They say you don’t tug on Superman’s cape, you don’t spit into the wind, you don’t pull the mask off the ol’ Lone Ranger ... and, apparently, you don’t trespass into Tyrone Marshall’s area of the Seattle Sounders FC defense.
Columbus forward Steven Lenhart ignored the latter Saturday at Qwest Field, and things degenerated from there.
“I let him know this is my area and I’m going to dominate this area,” Marshall said. “And that was what it was, really. So, elbows were flying, and he’s throwing arms. It’s just one of those things where everyone was kind of heated in that moment and trying to win that position. It wasn’t much about I’m throwing an arm or he’s trying to grab on. We’re just fighting for position.”
After sorting out the arms and elbows with his assistant, referee Michael Kennedy showed Marshall a red card, which will keep him home this weekend when the Sounders travel to Carson, Calif., to face Chivas USA. Coach Sigi Schmid hinted Wednesday that Patrick Ianni would likely start in Marshall’s place.
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Explaining the red card immediately after the game, Marshall said he is a competitor and that no competitor would allow himself to be pushed around without retaliation.
However, on Wednesday, Marshall said he wasn’t responding only for himself, but for the team.
“I think it’s trying to give the team an opportunity to win and not lose,” he said. “They are pressing, and we’re trying to make sure as defenders that the forwards don’t get the upper hand on us, so we have the proper position and all that good stuff. A lot of things come into play in that situation. Never, ever will I put myself in front of the team. It’s a team effort. If you’re not thinking about the team, it’s a different sport you should be playing, it should be tennis or golf or one of those things.”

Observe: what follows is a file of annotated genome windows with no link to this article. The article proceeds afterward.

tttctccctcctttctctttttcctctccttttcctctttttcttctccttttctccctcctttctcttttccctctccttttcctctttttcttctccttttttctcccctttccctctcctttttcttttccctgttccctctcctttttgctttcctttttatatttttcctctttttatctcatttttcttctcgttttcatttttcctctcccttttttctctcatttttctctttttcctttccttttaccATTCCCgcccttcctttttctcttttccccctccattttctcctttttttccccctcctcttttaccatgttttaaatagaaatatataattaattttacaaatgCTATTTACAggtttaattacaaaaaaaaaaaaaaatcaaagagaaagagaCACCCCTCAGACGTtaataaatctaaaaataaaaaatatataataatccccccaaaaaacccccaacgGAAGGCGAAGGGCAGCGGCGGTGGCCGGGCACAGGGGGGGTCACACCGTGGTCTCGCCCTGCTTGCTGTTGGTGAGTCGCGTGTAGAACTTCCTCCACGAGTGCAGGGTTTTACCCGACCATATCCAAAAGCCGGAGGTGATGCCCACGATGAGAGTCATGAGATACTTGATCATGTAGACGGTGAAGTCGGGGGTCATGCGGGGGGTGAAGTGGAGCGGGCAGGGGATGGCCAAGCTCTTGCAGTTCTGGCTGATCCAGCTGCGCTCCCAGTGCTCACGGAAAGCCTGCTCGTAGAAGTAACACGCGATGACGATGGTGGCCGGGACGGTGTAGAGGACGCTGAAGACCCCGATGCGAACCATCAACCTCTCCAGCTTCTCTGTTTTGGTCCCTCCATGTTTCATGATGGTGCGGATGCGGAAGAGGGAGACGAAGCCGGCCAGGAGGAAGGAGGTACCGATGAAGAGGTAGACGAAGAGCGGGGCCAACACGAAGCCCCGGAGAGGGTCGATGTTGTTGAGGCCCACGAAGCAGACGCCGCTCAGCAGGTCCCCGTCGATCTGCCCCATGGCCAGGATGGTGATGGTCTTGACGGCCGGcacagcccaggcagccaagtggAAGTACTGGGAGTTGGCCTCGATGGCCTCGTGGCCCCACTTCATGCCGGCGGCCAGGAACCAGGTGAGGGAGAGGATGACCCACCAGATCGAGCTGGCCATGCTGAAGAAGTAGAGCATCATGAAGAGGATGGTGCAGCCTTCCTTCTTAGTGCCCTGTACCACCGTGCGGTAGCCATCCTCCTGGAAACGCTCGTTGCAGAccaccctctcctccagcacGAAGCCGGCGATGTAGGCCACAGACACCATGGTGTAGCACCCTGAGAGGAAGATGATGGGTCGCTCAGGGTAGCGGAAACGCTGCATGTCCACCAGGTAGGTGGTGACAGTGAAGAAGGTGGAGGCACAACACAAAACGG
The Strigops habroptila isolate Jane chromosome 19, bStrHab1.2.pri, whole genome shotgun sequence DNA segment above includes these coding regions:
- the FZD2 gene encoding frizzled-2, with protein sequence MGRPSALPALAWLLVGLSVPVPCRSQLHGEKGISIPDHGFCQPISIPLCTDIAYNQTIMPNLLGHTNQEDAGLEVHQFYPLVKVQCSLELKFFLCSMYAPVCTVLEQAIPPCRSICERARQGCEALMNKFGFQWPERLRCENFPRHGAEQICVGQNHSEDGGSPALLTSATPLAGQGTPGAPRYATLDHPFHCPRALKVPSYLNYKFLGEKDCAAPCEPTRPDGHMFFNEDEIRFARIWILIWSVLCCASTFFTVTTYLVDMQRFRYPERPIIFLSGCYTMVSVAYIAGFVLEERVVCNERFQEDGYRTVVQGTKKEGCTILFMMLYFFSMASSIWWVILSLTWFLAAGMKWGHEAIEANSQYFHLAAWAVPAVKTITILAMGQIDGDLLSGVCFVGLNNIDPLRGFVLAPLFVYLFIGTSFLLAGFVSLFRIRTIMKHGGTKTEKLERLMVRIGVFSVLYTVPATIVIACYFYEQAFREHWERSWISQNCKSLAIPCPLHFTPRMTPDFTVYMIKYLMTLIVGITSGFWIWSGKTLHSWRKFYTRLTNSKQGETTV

Marshall is the fourth member of the Sounders to receive a red card in 11 games this season, joining goalkeeper Kasey Keller, forward Fredy Montero and defender James Marshall. All of the disqualifications have been costly.
When Keller was disqualified, the Sounders lost that game and the following game when he was suspended. They played to draws when Montero received his red card and the next game he missed. And Seattle played to a draw when Riley was ejected and the game he missed by suspension. Finally, they played to a draw Saturday against Columbus.
Allowing for one overlapping game – Riley’s red card came in the same game Montero was sitting out – that’s an 0-2-4 record in games playing shorthanded or with a starter serving his red-card suspension.
And now Marshall will serve his suspension at a particularly difficult time. Not only does Chivas have the best record in MLS, but the Sounders also will be without Osvaldo Alonso, a defensive central midfielder who often plays directly in front of Marshall or overlaps with him.
“You don’t want to lose people down the middle of the field, for sure,” Schmid said. “And obviously they earned those starting spots. But on the same token it’s an opportunity for somebody else. I think Patrick Ianni has played well in the games that he has come in to play. He started in this league before, so it’s a chance for him to put a stamp on it and say ‘I’m here, I’m ready and I’m willing to compete.’ ”
And while Schmid didn’t directly challenge Marshall’s assertion that competitors must respond to certain challenges, he implied that sometimes justice delayed need not be justice denied.
“The second action is the one who gets punished,” Schmid said. “So sometimes you got to be smart. You got to turn the other cheek. As a competitor … you can’t allow yourself to be dominated. But on the same token you get to pick and choose when you get to make your return statement. So, an immediate return statement is sometimes not the best return statement.”
Don Ruiz, 253-597-8808